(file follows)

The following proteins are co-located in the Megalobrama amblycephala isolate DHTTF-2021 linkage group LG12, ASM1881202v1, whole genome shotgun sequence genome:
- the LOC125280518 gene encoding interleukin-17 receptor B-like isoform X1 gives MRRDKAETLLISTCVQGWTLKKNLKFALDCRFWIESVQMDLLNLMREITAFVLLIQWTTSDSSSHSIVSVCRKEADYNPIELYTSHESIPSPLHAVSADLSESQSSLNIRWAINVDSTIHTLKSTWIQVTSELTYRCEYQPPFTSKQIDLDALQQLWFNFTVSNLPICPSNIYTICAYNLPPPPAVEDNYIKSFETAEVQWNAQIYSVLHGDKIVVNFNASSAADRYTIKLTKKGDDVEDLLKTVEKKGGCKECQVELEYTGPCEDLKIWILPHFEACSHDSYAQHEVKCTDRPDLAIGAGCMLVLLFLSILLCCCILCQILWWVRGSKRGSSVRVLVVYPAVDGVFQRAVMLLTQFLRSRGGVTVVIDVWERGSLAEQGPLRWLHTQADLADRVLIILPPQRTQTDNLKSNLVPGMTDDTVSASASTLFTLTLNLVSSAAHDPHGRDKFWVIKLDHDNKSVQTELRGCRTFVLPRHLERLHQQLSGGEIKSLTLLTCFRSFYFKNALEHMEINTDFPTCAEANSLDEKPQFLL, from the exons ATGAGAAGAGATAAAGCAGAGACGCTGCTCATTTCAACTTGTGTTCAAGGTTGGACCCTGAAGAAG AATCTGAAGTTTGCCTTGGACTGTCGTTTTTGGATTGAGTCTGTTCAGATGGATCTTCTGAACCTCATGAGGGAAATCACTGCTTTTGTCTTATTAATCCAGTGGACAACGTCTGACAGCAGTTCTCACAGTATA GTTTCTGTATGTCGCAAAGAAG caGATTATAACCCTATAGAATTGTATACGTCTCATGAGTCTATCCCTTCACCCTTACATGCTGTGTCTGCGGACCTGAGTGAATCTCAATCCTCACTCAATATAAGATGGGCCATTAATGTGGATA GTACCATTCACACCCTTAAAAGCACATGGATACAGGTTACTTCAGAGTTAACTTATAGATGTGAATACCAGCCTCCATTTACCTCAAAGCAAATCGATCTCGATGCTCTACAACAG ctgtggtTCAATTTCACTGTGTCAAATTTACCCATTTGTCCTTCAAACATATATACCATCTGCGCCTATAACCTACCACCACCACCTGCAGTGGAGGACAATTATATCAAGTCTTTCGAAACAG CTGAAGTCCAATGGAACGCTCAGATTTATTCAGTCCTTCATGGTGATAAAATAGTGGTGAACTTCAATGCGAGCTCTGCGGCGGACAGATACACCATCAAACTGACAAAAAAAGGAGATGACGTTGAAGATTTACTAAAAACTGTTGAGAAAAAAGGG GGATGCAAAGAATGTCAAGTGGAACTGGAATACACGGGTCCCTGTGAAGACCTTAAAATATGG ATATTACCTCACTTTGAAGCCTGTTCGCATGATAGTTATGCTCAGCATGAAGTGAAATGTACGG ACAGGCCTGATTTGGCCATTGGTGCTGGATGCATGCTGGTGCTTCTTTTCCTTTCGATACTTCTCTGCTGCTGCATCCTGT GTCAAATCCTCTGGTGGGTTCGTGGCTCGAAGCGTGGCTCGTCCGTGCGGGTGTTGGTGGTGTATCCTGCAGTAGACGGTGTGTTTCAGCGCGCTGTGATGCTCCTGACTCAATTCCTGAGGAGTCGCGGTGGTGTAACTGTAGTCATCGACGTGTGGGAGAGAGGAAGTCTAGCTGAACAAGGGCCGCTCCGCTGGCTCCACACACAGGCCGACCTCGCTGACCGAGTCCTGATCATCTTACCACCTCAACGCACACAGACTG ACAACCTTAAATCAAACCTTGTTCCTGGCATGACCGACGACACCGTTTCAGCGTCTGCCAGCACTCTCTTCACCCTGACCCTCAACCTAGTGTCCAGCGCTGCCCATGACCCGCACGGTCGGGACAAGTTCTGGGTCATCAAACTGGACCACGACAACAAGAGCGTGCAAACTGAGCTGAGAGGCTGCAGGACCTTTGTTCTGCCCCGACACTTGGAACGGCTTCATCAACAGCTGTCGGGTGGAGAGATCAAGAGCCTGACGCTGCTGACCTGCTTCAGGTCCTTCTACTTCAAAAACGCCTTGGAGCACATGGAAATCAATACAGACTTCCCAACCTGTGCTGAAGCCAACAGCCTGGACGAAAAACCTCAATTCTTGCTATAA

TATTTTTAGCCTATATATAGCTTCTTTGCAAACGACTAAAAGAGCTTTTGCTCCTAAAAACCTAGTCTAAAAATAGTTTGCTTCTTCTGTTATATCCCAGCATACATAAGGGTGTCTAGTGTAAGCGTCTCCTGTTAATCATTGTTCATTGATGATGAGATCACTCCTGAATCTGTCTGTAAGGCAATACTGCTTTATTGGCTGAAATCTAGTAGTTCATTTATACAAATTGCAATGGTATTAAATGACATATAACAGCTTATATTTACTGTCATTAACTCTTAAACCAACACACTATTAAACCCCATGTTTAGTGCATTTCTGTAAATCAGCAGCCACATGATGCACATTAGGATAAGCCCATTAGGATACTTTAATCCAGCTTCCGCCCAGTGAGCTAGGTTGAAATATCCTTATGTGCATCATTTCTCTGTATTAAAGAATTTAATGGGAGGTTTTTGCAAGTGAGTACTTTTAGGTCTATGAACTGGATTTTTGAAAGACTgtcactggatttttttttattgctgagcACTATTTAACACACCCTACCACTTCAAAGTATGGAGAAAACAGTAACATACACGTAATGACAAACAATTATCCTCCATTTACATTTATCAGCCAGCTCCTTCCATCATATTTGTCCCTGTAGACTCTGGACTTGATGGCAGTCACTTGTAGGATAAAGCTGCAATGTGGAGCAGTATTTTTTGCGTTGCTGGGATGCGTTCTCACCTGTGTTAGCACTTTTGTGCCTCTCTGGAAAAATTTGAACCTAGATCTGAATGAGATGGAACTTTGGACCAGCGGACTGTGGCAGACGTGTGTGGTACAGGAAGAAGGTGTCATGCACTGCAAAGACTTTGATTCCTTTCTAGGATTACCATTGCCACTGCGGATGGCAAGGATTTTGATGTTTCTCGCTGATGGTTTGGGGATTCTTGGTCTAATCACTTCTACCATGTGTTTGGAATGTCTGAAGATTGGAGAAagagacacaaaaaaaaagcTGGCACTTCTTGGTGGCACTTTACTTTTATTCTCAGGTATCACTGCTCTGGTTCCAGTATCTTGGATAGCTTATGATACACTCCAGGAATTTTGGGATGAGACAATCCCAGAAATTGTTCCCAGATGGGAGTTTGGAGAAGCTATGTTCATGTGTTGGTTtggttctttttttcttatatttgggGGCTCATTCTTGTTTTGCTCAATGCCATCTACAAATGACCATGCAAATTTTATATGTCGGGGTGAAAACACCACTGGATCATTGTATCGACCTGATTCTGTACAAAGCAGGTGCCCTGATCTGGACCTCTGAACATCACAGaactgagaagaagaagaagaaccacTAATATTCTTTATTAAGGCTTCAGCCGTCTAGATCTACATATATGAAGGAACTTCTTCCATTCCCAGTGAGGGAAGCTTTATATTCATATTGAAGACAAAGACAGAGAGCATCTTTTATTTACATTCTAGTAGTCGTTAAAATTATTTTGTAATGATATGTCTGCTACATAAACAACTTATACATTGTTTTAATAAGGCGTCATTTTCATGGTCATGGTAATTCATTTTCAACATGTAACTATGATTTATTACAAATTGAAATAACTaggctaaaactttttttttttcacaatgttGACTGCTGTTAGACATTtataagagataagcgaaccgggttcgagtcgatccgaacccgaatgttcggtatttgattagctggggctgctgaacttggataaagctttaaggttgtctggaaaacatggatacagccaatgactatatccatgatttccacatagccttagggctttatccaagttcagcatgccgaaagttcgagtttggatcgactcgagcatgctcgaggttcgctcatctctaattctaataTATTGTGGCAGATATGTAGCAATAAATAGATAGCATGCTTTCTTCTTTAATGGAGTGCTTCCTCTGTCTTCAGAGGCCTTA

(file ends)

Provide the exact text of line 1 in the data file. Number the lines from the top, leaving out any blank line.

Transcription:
The following proteins are co-located in the Megalobrama amblycephala isolate DHTTF-2021 linkage group LG12, ASM1881202v1, whole genome shotgun sequence genome: